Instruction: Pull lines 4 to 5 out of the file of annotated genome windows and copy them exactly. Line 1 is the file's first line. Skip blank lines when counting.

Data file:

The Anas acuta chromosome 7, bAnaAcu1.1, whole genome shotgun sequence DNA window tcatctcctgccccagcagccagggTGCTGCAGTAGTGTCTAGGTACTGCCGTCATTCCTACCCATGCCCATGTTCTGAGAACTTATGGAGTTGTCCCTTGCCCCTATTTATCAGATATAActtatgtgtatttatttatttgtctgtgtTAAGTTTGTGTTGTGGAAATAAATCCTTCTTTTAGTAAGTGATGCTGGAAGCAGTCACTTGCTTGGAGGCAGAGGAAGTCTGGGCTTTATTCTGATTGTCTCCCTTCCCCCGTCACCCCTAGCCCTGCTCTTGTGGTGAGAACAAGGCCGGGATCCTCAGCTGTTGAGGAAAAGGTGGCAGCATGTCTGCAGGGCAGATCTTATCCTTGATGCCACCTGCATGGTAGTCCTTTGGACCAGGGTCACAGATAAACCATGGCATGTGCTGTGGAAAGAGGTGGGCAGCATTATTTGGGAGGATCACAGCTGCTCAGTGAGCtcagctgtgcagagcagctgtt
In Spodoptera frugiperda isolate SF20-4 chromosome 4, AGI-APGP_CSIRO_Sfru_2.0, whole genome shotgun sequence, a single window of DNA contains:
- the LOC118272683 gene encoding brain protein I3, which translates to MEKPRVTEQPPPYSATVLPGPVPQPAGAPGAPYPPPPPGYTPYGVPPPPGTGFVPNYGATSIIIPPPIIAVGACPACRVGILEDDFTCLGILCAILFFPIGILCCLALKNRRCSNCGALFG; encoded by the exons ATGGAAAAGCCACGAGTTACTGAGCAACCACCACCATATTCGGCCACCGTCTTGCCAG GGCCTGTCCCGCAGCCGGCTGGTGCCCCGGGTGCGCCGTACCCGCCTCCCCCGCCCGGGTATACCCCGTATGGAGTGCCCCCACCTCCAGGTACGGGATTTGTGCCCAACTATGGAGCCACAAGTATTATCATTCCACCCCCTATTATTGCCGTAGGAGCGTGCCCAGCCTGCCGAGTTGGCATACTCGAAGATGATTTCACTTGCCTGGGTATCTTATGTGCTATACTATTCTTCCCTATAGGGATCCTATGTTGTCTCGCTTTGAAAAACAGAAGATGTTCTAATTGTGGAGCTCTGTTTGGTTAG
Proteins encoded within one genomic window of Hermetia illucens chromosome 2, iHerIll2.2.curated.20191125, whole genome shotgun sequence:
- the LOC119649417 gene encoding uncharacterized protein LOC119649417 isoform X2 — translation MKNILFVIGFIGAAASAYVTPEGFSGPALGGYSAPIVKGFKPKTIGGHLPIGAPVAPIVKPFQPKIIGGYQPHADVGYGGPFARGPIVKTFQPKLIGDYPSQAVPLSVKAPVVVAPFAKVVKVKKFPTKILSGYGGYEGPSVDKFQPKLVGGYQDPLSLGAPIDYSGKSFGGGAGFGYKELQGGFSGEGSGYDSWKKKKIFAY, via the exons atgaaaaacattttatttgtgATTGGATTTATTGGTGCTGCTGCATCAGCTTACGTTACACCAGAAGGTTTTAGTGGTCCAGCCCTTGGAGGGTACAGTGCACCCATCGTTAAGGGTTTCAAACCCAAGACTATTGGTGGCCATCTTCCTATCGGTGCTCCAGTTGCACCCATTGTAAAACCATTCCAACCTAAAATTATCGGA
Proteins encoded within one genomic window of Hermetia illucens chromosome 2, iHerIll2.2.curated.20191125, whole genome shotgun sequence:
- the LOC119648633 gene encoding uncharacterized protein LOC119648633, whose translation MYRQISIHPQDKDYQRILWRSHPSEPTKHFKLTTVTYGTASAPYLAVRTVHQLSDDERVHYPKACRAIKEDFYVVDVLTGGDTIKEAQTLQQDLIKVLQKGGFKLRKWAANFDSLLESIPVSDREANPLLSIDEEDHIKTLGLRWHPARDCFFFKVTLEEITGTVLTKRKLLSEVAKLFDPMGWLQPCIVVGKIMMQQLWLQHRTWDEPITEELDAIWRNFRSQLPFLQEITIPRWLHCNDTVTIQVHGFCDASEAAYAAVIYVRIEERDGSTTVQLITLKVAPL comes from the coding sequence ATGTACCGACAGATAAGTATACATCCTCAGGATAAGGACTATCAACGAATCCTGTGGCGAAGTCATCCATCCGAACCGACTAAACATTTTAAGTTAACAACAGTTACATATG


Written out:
Proteins encoded within one genomic window of Hermetia illucens chromosome 2, iHerIll2.2.curated.20191125, whole genome shotgun sequence:
- the LOC119649417 gene encoding uncharacterized protein LOC119649417 isoform X2 — translation MKNILFVIGFIGAAASAYVTPEGFSGPALGGYSAPIVKGFKPKTIGGHLPIGAPVAPIVKPFQPKIIGGYQPHADVGYGGPFARGPIVKTFQPKLIGDYPSQAVPLSVKAPVVVAPFAKVVKVKKFPTKILSGYGGYEGPSVDKFQPKLVGGYQDPLSLGAPIDYSGKSFGGGAGFGYKELQGGFSGEGSGYDSWKKKKIFAY, via the exons atgaaaaacattttatttgtgATTGGATTTATTGGTGCTGCTGCATCAGCTTACGTTACACCAGAAGGTTTTAGTGGTCCAGCCCTTGGAGGGTACAGTGCACCCATCGTTAAGGGTTTCAAACCCAAGACTATTGGTGGCCATCTTCCTATCGGTGCTCCAGTTGCACCCATTGTAAAACCATTCCAACCTAAAATTATCGGA